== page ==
So it’d probably be possible, in theory. But let’s go a bit further. Golden Path #1, the one that goes through the text field, is best at looking for stuff without turning everything into directions. Golden Path #2, the one that goes through the button, is better at getting you directions as soon as possible. To use a Google metaphor, the text field is like using Google’s search results pages, whereas the button is a bit more like the “I’m Feeling Lucky” button.
If we were to combine the two, we’d need to somehow serve both the searching and the directions scenarios equally well. But as a screen tries to do more, it gets harder to use and less focused. I’m sure it’d be possible, and it could probably even be done well. But when two strong design teams come to the exact same conclusion, take notice.
Here’s where you spend most of your time. And it’s not just about the total time spent here, it’s also the fact that you’re using this part of the app in a distracted way. Most of us just want to get to our destination with the absolute minimum amount of crashing. So it’s important to design the screen in a “slippy” way, as opposed to sticky, as my friend Jake Zukowski says. The visual design of this screen matters a whole lot, so let’s see them both at high resolution:
Let’s strip them down to silhouettes to see how each of the screens look at low resolution. At first we should focus on how much canvas the screens are taking up. First Google, then Apple:
Pretty different silhouettes this time! Let’s look at them side-by-side:
Clearly Apple is optimizing its real estate here. All right angles, no OS bar across the top for cell reception, wifi, time, battery, etc. But how much can Apple really fit into such a small amount of chrome? Let’s count the number of affordances in each. Google on left, Apple on right:
In Apple Maps, no matter where you tap on the screen, the same thing happens. It’s one giant tappable target. Whereas Google Maps has a more traditional design that features seven different touch targets. And that’s not including the mapping canvas itself — on both apps, dragging the map lets you “peek”. (In Apple Maps, it’s temporary and the map resets when you complete the drag. In Google Maps, you can drag as far as you want and you’re brought back with a “RESUME” button.)
That’s a pretty big difference. What’s going on here? Either Google has been overrun with feature creep or Apple dropped core functionality. What other option could there be when you have such a huge differential? Well, Apple’s doing something a bit tricky. Tapping anywhere goes to this secondary screen. That’s where they’ve put all their functionality.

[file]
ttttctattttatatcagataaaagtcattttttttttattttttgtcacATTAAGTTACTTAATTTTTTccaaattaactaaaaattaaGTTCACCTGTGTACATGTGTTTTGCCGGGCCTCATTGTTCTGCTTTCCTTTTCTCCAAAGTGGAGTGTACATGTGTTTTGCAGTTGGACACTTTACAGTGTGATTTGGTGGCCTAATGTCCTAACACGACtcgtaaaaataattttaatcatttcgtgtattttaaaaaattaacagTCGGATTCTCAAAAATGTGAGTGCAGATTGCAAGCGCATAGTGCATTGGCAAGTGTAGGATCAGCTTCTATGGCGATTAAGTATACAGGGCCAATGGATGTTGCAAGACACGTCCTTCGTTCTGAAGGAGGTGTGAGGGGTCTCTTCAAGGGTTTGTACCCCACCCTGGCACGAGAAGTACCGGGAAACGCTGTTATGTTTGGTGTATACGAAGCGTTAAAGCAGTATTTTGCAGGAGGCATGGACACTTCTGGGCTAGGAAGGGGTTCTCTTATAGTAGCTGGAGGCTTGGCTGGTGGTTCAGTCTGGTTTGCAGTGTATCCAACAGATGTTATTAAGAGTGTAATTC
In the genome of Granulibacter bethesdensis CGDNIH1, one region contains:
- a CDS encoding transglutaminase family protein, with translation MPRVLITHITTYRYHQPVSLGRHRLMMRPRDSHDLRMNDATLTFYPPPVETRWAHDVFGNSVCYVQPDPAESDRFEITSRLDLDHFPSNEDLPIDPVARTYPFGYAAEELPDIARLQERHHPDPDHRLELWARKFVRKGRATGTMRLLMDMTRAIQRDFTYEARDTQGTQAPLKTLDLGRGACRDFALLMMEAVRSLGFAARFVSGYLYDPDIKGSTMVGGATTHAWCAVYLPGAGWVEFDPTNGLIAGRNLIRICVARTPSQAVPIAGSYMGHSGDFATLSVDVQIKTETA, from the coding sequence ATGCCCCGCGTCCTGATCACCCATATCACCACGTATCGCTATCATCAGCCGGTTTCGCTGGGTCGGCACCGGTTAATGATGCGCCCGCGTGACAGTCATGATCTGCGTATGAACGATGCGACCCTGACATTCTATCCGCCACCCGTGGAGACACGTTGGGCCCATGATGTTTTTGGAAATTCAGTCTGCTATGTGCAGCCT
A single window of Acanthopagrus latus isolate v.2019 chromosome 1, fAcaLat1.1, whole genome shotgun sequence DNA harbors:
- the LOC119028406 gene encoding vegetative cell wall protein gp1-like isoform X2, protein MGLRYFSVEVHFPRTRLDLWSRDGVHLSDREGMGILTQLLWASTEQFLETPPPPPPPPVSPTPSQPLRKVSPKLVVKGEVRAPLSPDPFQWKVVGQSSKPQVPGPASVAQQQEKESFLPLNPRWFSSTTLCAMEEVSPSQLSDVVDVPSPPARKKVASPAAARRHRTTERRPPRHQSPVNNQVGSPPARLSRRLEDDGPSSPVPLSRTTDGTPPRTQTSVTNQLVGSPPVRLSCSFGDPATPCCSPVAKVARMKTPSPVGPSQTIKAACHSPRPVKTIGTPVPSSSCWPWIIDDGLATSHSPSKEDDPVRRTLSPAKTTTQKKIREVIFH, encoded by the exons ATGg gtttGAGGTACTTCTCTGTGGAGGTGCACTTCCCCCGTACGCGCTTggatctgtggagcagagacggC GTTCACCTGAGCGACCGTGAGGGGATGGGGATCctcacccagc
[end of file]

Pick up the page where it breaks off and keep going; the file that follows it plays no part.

See, now it’s a lot more like Google. The top bar is there so you can check battery life and time, plus a button to cancel the trip, overview and text directions, as well as a toggle for 3D mapping and volume controls. Let’s compare Google’s single screen with Apple’s two so we can see what we’re dealing with:
There’s a ton to learn here, but first I’d like to tell a story about how I used to play football video games. I’d blitz. Every time. In every situation. 1st down. 3rd down. Long distance, short distance, blitz blitz blitz!
No one ever explained the tradeoffs to me. See, blitzing optimizes for one thing (hurrying the quarterback) by de-emphasizing another (having enough people on the rest of the field to handle a pass effectively).
You don’t need to understand sports to grasp the concept of a tradeoff. Put three men here and that means you can’t put them in this other place. Buy a cheap item and you’ll replace it more frequently. Buy an expensive item and you’ll run out of money faster. Everything is a tradeoff. If you ever only do one thing, you’re missing all the nuance, like 10 year old me blitzing on every play.
So let’s look back to the en route screen with tradeoffs fresh in our mind.
I love this comparison. Google is optimizing for driving because everything is one tap away. Want to cancel the trip because you’re looking for parking? One tap. Want to figure out how to turn on the traffic map? One tap. Want to re-orient the map to the direction you’re facing? One tap. It’s a very flat system where everything is right there, even things like seeing what time it is or checking to make sure your battery is ok.
Apple is optimizing for driving because it’s tucking everything away. There’s far more canvas available to show the map. When you drag the screen with your finger, it snaps back into place rather than putting you in another mode. It doesn’t show the current time, but it does tell you how many more minutes you’ll be driving, and your estimated time of arrival. Apple is doing what Apple does, for better or worse. They’re cutting as close to the bone as they possibly can. Nothing is assumed to be necessary on this screen.
In this case, I’d argue Apple is blitzing. It’s not “right” or “wrong” but I would call it high risk with high reward. We’d need more data to know how successful it is in the real world. Maybe it’s worth it! Maybe not!